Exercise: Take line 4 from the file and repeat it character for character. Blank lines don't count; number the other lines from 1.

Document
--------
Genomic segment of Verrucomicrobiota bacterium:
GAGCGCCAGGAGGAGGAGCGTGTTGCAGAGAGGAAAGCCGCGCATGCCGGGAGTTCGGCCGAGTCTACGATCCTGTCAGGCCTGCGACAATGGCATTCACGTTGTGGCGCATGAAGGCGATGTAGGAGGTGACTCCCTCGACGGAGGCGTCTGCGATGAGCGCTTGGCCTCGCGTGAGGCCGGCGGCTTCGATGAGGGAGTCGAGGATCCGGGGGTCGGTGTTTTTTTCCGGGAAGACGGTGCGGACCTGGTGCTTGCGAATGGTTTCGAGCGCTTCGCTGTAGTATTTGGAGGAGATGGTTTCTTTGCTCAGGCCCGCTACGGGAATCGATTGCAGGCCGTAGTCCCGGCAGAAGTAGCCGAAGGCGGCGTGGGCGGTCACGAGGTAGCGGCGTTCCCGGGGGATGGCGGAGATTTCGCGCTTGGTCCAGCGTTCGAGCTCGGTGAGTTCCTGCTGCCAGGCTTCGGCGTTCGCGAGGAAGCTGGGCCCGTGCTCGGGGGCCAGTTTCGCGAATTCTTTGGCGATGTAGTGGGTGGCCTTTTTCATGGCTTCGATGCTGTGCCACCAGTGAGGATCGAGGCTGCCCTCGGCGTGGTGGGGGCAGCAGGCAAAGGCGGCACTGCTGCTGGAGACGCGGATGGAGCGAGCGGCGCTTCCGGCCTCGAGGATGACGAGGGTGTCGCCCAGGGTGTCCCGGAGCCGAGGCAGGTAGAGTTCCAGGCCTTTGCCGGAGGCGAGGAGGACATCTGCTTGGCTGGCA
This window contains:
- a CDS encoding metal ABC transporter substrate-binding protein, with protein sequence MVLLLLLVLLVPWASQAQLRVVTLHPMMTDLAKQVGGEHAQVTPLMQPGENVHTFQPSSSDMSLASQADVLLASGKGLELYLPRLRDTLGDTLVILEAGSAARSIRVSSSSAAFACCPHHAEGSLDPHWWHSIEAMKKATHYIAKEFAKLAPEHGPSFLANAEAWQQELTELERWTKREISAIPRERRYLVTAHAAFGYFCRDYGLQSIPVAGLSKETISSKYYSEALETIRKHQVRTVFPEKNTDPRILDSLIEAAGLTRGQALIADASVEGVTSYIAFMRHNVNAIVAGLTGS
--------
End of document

- a CDS encoding metal ABC transporter substrate-binding protein, with protein sequence MVLLLLLVLLVPWASQAQLRVVTLHPMMTDLAKQVGGEHAQVTPLMQPGENVHTFQPSSSDMSLASQADVLLASGKGLELYLPRLRDTLGDTLVILEAGSAARSIRVSSSSAAFACCPHHAEGSLDPHWWHSIEAMKKATHYIAKEFAKLAPEHGPSFLANAEAWQQELTELERWTKREISAIPRERRYLVTAHAAFGYFCRDYGLQSIPVAGLSKETISSKYYSEALETIRKHQVRTVFPEKNTDPRILDSLIEAAGLTRGQALIADASVEGVTSYIAFMRHNVNAIVAGLTGS